by John | Dec 23, 2014 |

Fishing on the Suffolk Coast

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Between Pakefield and Orford Ness, fishing enthusiasts will find the deepest stretches of the East Anglia coast: steep beaches with heavy tide flows and some of the best fishing in the area. Why not give it a try during your stay on the Suffolk Coast?


From the great shingle spit at  Orford Ness, the largest in Europe, and one of the most famous fishing spots on the East Anglian coast, large cod can be caught, as well as bass, rays, dog fish, sole and whiting. The very steep shingle beach is within easy casting distance of deep water.

Northwards, Aldeburgh is a great spot for bass, flounders, sole, dabs, cod, whiting and eels; just head southwards from the town until you reach a series of groynes reaching out to sea.

Continuing up the coast, the stretch of shoreline from Dunwich to Walberswick offers some fantastic fishing, with a variety of species, including big summer bass (if you’re lucky!). Dunwich itself offers the angler some excellent cod fishing - top bait for the area is lugworm.

Did you know? In April 1973, Finnigham angler, Derrick Dorling, landed the biggest shore-caught turbot of all time at Dunwich beach, at 28½lbs!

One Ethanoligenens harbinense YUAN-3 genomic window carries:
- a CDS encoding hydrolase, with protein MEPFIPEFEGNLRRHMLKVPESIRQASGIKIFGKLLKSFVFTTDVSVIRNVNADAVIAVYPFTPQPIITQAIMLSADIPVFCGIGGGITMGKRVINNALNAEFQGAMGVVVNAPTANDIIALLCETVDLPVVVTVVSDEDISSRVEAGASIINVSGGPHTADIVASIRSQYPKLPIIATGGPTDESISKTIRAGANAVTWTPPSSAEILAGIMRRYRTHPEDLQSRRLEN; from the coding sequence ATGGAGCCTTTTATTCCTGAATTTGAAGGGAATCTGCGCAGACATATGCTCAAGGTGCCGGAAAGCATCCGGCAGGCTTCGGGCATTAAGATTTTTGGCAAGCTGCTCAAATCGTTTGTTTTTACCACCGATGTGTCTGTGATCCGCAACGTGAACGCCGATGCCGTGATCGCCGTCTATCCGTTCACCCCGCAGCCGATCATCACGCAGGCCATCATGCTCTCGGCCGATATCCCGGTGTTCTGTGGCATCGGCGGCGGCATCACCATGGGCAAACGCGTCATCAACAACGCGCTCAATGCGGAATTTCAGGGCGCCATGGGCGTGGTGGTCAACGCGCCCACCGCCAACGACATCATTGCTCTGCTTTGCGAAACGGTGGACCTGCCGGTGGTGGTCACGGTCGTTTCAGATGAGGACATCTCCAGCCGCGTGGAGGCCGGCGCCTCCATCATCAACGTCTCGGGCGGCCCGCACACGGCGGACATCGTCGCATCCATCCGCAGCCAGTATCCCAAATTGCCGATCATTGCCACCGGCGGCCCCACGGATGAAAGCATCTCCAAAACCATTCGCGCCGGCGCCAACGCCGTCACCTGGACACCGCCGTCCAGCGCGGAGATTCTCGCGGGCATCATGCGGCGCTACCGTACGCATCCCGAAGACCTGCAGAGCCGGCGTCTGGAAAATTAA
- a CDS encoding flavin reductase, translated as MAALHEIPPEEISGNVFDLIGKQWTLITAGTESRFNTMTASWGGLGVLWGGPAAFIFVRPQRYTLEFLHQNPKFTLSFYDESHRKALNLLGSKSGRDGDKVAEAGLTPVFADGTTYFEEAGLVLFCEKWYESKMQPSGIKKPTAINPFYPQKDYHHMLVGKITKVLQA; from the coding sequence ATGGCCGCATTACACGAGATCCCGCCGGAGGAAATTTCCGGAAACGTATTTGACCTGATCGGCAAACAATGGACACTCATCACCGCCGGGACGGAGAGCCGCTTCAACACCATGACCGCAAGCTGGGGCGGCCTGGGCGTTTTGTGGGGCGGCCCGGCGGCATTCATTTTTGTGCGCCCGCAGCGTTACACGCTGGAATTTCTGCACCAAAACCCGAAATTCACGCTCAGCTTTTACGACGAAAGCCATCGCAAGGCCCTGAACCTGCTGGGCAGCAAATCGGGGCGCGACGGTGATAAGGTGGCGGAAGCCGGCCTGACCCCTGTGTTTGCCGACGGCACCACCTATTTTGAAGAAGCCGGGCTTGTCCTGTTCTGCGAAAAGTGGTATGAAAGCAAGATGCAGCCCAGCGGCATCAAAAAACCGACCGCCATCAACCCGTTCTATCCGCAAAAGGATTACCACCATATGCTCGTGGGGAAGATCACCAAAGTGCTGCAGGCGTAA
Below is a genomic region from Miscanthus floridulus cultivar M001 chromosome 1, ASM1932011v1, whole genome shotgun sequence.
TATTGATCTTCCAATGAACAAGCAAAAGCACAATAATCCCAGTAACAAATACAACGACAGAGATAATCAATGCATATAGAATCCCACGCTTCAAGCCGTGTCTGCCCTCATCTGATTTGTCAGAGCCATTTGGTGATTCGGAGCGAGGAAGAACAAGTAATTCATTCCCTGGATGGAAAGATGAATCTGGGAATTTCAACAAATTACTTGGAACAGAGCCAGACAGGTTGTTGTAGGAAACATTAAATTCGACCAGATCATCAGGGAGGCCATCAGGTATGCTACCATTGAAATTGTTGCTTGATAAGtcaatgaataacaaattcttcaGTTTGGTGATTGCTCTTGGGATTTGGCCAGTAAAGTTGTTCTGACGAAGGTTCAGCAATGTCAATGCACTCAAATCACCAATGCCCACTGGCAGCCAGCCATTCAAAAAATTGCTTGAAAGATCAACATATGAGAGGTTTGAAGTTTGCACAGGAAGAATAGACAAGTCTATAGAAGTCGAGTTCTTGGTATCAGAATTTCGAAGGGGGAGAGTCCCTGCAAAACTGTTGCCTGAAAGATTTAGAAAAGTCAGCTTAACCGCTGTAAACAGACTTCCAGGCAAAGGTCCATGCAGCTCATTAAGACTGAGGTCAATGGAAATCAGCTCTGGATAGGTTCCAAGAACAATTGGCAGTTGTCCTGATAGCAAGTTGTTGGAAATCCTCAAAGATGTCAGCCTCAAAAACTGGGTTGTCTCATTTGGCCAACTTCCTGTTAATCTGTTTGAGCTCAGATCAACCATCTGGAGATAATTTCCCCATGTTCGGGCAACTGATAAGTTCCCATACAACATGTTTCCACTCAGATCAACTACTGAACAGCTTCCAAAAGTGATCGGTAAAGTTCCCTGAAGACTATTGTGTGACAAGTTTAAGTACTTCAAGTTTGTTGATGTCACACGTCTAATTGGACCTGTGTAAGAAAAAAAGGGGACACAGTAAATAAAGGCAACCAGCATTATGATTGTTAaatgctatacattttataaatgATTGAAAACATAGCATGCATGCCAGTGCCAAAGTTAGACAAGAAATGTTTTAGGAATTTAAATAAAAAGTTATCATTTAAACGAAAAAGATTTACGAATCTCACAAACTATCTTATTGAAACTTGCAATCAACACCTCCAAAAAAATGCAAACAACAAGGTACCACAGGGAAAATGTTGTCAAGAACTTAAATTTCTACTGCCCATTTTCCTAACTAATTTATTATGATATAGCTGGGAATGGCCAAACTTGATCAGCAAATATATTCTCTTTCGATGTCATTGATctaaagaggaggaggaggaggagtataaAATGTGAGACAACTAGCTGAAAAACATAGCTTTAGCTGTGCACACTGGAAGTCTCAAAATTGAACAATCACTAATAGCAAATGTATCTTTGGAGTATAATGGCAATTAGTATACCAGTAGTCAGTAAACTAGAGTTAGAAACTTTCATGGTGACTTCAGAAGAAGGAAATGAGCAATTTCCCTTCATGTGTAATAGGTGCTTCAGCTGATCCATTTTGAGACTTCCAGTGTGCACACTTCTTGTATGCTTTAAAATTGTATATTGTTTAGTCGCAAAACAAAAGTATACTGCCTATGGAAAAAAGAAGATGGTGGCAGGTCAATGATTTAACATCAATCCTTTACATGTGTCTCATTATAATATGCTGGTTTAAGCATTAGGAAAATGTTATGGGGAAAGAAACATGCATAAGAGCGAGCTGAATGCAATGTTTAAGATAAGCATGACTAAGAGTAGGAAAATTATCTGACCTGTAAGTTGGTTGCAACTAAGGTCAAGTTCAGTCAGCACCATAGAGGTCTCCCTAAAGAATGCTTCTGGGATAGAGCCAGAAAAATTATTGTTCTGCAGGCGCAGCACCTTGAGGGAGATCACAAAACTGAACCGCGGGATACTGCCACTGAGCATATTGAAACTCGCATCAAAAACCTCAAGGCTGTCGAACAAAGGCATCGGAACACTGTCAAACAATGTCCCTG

From Blythburgh, where the river opens into a wide estuary, there is excellent mullet fishing throughout the tidal reaches, with eels, flounders and bass.

For good cod and whiting, head to Southwold beach in winter; the summer months bring bass and some sole, a hotspot for which is usually the groynes to the north of the old pier.

Pakefield beach’s sloping shingle and fair depth of water make it a good spot for fishing, mostly in the winter, when there is excellent fishing for cod, whiting and dabs.



Timing

The best fishing for most species occurs from spring through until the autumn, although the Suffolk coast is a good spot all year round.

April and May see the start of the plaice and sole fishing, with bass and mackerel increasing in numbers from May onwards until November.


Generally, the best time to fish is during the three hours before and three hours after high water. During this six hour window, most feeding goes on as fish are actively searching for prey. At low water the fish are less active and move a little further out to sea.


Tide timetables are available from the BBC weather website.


Click here to learn more about the history of fishing on the Suffolk Coast


Images from Go Fishing


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